“If you went to Tuscany and asked for a bottle of Burgundy they’d hit you over the head as they ran you out of town. You go to Tuscany to drink the wines of the region, because they reflect the region’s character. That’s what we’re doing in Michigan.”
Coe’s business features a beautiful Inn, winery, restaurant, orchards, and horse farm operation. Black Star draws more than 90,000 visitors annually which supports his idea of Michigan wine’s future being agri-tourism. Northern Michigan, with Traverse City, offers music, theater, art, and food scene.
“Wine consumers are interested in the visual arts, performing arts, culinary arts, and the environment or outdoor recreation,” Coe explained. “It was a consumer-driven decision to get into the wine business here.”
Chateau Grand Traverse and Leelanau Cellars are much bigger producers (100,000 cases or more) with the same goals. “We’ve made an intentional effort to sell the region,” agreed Leelanau Cellars’ General Manager Tony Lentych. “This is Michigan’s wine coast. There are so many people in Chicago who drive up into the state and stop in southwest Michigan and think they’ve been to wine country. They need to come up and see this.”
But there are challenges that could limit Michigan’s potential. Coe talks about growing enough Michigan fruit to satisfy demand and the shortage of good labor. Already, many cherry orchards are being replanted to vineyards for profitability. Also, export over state lines may limit exposure. Michigan wines are found in a few border states, but in limited supply.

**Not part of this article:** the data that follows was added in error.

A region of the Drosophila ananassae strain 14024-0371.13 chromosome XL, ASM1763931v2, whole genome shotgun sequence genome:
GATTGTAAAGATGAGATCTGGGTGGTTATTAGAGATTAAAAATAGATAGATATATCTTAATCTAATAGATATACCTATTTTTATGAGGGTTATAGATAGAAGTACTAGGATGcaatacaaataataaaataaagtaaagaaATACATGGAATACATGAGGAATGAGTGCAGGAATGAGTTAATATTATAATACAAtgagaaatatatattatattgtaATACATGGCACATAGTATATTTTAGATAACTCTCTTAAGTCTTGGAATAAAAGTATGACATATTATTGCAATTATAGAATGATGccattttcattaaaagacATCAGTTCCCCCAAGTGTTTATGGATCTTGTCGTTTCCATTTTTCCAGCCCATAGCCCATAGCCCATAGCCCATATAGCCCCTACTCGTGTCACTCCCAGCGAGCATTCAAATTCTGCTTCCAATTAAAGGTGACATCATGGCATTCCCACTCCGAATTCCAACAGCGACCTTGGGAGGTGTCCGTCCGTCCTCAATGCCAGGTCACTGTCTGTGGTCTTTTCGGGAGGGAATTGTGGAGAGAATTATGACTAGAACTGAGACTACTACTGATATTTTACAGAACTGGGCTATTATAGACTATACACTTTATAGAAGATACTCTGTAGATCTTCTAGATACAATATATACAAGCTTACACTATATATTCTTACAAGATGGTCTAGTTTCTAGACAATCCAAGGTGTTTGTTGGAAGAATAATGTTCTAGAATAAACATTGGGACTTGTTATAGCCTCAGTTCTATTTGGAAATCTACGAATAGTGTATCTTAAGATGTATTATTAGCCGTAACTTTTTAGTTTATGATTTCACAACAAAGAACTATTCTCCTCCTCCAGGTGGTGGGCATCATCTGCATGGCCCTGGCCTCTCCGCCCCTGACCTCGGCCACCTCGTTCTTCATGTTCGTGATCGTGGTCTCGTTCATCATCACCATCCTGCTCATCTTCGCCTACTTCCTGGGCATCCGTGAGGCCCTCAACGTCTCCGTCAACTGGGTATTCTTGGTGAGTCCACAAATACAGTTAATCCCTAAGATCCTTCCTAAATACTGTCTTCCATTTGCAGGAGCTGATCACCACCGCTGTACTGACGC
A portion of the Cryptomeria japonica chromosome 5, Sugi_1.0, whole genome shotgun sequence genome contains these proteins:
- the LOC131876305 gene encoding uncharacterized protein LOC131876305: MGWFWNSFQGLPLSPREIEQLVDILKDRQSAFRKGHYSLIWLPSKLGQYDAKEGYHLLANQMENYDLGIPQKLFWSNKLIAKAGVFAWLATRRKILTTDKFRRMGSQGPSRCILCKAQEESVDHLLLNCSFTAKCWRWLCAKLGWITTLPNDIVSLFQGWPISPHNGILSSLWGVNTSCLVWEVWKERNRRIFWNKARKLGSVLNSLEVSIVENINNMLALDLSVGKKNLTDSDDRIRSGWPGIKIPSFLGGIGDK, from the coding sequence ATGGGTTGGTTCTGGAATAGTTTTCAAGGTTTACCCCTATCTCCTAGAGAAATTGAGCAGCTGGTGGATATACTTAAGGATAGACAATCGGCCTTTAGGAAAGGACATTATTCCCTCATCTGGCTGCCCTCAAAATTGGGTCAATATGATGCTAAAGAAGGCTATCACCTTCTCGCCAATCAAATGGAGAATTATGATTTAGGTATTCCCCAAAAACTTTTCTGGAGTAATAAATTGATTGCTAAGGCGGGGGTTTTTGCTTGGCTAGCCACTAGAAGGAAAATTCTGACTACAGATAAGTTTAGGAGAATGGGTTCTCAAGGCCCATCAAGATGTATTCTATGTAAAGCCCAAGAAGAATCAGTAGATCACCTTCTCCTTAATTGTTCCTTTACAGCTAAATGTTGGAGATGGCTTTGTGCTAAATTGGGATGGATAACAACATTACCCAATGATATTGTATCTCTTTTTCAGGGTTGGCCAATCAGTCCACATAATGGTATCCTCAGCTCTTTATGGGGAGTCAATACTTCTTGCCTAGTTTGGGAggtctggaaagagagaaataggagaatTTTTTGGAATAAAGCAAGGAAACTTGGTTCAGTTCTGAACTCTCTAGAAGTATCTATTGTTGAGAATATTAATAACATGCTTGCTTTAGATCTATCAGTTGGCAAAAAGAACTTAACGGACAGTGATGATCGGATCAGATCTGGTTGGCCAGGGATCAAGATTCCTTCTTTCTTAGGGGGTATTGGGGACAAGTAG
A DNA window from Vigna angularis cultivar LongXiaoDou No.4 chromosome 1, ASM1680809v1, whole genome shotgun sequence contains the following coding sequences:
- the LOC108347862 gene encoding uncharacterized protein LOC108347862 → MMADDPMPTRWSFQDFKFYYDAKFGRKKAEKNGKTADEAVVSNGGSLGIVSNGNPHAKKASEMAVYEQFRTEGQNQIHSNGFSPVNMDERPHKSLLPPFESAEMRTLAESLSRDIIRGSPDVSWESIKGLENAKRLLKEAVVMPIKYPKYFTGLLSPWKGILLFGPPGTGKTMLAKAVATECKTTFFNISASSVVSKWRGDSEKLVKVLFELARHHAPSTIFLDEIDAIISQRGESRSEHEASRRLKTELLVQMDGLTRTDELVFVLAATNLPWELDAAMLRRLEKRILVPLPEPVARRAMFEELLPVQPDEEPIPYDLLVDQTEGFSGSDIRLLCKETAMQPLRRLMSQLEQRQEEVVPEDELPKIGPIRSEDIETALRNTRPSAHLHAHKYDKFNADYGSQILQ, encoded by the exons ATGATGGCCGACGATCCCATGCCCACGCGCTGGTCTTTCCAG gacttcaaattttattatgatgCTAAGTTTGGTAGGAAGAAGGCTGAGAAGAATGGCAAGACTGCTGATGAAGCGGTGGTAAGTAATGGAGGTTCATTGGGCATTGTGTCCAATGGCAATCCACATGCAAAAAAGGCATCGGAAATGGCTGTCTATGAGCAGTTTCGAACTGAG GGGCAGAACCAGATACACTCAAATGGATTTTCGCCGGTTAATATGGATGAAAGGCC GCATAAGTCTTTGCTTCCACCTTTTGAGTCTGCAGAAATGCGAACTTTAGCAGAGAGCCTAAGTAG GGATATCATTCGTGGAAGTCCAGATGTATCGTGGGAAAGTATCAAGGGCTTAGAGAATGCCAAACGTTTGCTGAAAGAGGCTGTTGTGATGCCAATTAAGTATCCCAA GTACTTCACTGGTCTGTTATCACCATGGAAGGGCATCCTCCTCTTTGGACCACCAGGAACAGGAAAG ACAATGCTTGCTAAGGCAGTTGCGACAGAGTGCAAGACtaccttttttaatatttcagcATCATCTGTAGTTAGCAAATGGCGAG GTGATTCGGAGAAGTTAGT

Lentych thinks the varied price of Michigan wine could also be a problem. “The biggest issue is going to be price point for a lot of people,” he said. “What do you say when someone wants an unoaked Chardonnay at $8 and you have an $18 bottle of Michigan wine? How do we compete?
“But if you’re selling them an experience they’ve already had, then they’ll tell the story to others.”
The challenge on price point was best illustrated during a tasting room visit to what has to be one of the funkiest wineries in the midwest. Left Foot Charley, on the grounds of an old mental health hospital, has an urban/industrial decor in its tasting room. Their dry Pinot Blanc ($18) was stunning with its finesse. The winery has won considerable accolades for its pricey Reislings. Therein lies Michigan’s challenge. Several Michigan wineries can craft sweet and dry Rieslings to challenge any region. But will wine drinkers plunk down $35 for Michigan wine when the same cash would buy some of Germany or the Alsace region’s better bottles?
But Michigan wine producers emphasize they can grow business significantly within their own borders and grow in the midwest as more visitors come to the state. This is what Coe believes is the key: convincing wine consumers to come to Michigan tasting rooms. (Editor’s note: For more details of the tasting rooms that Howard visited, check out his summary on Grape Sense.)
“We’re destination wineries,” he insisted. “We have the attractions and it’s reachable from Chicago, Indianapolis, Louisville, and the other major midwestern cities. You don’t have to go to the west coast. Visitors get to be a part of a developing wine culture.”
Howard W. Hewitt is a former career journalist who writes a bi-weekly newspaper column in Indiana. he also writes about value wine on his blog, Grape Sense – A Glass Half Full.